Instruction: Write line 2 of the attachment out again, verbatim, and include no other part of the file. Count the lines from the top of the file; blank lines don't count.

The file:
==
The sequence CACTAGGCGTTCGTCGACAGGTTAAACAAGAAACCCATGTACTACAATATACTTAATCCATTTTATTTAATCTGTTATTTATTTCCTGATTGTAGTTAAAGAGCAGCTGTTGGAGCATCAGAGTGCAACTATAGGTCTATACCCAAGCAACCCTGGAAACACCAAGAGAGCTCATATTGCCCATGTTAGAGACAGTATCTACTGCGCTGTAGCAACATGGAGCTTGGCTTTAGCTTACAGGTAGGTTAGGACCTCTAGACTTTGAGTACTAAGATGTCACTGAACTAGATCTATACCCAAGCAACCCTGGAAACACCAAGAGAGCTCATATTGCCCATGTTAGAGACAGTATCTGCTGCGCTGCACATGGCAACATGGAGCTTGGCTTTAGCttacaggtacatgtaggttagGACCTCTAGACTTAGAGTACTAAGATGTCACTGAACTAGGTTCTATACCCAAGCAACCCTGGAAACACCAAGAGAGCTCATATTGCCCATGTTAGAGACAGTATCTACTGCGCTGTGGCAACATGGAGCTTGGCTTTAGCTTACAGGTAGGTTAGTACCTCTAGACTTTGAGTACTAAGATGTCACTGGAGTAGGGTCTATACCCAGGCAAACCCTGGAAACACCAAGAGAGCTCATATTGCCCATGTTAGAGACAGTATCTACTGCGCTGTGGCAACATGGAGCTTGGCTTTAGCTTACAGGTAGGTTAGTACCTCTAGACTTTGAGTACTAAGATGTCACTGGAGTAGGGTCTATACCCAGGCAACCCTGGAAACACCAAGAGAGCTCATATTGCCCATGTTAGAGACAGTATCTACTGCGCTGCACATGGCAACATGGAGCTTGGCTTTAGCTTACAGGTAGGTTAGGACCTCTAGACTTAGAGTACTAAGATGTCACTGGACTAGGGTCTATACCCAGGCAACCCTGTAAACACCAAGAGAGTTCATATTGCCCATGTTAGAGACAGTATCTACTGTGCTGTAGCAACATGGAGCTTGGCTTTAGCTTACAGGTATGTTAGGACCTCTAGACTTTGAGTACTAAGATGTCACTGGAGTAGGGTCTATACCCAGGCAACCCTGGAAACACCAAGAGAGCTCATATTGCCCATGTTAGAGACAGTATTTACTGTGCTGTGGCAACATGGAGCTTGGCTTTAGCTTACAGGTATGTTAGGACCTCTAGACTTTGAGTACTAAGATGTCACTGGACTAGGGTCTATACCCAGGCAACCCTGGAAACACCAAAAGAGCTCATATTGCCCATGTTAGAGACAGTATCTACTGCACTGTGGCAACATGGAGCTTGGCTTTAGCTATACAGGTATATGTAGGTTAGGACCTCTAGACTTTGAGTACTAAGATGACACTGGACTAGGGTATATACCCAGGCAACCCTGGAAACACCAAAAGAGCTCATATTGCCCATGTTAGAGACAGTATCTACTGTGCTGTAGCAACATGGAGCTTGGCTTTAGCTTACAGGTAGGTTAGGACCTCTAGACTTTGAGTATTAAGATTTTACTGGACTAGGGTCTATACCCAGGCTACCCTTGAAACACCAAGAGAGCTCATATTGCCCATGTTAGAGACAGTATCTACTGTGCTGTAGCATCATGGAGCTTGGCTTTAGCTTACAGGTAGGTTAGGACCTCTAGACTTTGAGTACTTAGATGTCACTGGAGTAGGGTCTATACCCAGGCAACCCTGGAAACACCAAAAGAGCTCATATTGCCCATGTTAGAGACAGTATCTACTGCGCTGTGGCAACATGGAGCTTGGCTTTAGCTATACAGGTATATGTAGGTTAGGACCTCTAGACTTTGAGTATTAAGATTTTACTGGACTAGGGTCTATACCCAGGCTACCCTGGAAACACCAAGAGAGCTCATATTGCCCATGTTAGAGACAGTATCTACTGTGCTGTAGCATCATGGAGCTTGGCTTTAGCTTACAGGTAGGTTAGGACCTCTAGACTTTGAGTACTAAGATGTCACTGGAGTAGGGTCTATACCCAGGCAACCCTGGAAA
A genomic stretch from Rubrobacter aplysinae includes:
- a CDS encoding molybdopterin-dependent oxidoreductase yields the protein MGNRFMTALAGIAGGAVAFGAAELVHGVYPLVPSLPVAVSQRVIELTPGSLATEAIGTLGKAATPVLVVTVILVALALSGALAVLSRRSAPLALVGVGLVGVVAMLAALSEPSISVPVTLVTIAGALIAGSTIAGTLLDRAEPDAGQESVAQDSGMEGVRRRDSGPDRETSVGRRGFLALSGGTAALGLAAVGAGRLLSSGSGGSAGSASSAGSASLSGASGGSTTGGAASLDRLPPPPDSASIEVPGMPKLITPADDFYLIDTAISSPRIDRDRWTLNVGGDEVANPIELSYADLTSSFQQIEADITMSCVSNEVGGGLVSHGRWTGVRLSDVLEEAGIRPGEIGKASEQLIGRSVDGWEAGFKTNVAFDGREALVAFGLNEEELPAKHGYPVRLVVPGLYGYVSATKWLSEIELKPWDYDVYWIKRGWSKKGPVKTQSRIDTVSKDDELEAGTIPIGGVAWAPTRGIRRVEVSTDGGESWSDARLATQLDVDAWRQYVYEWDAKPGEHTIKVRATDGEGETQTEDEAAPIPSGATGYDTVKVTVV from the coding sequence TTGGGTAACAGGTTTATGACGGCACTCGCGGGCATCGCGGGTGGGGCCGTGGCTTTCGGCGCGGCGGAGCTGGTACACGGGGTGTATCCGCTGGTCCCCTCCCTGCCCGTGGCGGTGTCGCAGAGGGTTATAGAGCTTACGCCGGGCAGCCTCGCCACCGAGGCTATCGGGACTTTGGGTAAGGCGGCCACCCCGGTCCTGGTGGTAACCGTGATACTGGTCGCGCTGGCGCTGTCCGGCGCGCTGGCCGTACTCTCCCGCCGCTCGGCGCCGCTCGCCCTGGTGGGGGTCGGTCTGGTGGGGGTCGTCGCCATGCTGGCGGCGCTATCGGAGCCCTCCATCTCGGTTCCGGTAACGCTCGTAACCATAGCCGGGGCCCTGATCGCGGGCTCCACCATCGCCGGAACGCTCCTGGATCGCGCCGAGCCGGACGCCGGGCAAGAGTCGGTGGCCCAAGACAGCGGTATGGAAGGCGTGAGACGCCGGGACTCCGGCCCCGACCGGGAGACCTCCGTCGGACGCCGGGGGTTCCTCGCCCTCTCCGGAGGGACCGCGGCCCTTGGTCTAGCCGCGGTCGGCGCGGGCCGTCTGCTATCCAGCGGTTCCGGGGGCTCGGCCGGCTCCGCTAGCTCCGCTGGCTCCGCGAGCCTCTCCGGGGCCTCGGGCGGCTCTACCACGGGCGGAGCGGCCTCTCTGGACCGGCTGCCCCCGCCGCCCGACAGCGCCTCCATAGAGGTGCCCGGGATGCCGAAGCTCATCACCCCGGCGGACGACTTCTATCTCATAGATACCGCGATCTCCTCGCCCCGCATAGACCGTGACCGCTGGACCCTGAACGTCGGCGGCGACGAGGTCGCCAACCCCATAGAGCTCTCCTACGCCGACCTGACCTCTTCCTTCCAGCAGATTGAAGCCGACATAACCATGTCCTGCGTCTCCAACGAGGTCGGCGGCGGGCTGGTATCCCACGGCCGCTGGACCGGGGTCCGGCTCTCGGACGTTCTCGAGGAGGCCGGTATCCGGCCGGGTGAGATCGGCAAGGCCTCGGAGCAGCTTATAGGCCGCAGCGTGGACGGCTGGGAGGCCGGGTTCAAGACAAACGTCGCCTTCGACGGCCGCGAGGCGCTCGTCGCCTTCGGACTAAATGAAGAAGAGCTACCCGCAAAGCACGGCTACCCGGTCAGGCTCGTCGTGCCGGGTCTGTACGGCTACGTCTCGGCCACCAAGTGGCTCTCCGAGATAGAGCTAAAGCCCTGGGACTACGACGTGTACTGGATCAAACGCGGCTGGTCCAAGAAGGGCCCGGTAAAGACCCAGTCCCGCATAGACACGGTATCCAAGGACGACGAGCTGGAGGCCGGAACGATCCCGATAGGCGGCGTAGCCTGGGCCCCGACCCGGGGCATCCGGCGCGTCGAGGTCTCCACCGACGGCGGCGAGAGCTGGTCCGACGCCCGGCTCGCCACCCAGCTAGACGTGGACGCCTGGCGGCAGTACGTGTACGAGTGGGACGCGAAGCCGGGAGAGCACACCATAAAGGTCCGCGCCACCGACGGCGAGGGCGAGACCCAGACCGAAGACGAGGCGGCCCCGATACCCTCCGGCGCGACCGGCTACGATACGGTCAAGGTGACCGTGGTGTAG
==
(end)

A genomic stretch from Rubrobacter aplysinae includes: